Biomarkers increase detection of active smoking and secondhand smoke exposure in critically ill patients

S. Jean Hsieh, Lorraine B. Ware, Mark D. Eisner, Lisa Yu, Peyton Jacob, Christopher Havel, MacIej L. Goniewicz, Michael A. Matthay, Neal L. Benowitz, Carolyn S. Calfee

Research output: Contribution to journalArticle

31 Citations (Scopus)

Abstract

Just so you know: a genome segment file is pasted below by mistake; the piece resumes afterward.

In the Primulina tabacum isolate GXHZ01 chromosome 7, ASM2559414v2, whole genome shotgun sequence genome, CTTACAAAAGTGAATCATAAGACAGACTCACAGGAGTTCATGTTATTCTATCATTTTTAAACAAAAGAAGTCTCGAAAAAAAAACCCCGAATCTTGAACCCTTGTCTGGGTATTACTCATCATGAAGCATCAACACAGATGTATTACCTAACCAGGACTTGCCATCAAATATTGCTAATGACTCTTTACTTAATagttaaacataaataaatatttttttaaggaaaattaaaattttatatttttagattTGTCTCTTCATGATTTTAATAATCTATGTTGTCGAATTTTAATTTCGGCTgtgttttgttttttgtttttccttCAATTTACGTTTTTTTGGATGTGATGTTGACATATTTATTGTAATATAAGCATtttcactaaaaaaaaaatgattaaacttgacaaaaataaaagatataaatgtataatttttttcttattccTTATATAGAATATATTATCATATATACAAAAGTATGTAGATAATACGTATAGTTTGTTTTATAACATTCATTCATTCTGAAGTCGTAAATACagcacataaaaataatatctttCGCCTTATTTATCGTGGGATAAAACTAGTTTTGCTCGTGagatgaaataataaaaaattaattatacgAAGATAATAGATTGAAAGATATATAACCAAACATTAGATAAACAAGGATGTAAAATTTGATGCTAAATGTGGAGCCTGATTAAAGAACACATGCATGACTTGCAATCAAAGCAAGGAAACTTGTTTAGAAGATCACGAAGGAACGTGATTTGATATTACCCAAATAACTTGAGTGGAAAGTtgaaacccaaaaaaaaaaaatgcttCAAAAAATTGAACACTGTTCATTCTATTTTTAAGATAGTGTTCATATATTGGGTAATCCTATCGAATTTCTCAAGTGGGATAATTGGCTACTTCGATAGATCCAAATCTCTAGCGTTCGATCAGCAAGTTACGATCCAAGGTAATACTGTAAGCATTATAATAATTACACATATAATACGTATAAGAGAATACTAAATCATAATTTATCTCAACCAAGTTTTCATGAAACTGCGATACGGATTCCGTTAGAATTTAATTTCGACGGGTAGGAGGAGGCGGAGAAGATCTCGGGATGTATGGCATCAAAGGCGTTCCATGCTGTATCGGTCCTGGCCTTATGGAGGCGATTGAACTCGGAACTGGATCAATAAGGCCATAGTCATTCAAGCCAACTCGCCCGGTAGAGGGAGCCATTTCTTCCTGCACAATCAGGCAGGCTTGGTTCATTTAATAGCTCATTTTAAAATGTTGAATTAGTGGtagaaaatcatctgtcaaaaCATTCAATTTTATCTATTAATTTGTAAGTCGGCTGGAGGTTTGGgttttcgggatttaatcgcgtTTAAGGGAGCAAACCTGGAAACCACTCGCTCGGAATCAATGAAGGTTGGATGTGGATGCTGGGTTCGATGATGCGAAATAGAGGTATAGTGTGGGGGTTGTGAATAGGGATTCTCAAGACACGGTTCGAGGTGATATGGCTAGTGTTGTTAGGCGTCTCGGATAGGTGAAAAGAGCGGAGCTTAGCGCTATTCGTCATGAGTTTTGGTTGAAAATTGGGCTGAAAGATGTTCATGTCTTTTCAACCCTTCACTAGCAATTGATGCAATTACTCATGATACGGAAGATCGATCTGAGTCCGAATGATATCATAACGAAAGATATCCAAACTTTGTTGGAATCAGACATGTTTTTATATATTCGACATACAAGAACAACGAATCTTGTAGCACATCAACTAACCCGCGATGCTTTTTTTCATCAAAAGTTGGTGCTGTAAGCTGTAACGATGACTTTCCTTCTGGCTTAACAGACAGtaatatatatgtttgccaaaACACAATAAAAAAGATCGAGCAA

Objectives: The association between tobacco smoke exposure and critical illness is not well studied, largely because obtaining an accurate smoking history from critically ill patients is difficult. Biomarkers can provide quantitative data on active and secondhand cigarette smoke exposure. We sought to compare cigarette smoke exposure as measured by biomarkers to exposure by self-report in a cohort of critically ill patients and to determine how well biomarkers of cigarette smoke exposure correlate with each other in this population. Design, setting, and Patients: Serum and urine cotinine and trans-3′-hydroxycotinine, urine 4-(methylnitrosamino)-1-(3-pyridyl)-1- butanol, and hair and nail nicotine levels were measured in 60 subjects enrolled in an observational cohort of critically ill subjects at a tertiary academic medical center in Tennessee. Smoking history was obtained from patients, their surrogates, or the medical chart. Cigarette smoke exposure as measured by biomarkers was compared to exposure by history. Measurements and main results: By smoking history, 29 subjects were identified as smokers, 28 were identified as nonsmokers, and 3 were identified as unknown. The combination of serum cotinine and urine 4-(methylnitrosamino)-1-(3-pyridyl)-1-butanol identified 27 of the 28 nonsmokers by history either as active smokers (n = 6, 21%) or as exposed to secondhand smoke (n = 21, 75%). All biomarker levels were strongly correlated with each other (r = .69-.95, p < .0001). Conclusions: The combination of serum cotinine and urine 4-(methylnitrosamino)-1-(3-pyridyl)-1- butanol identified considerably more active smokers than did smoking history and detected a high prevalence of secondhand smoke exposure in a critically ill population. These markers will be important for future studies investigating the relationship between active smoking and secondhand smoke exposure and critical illness.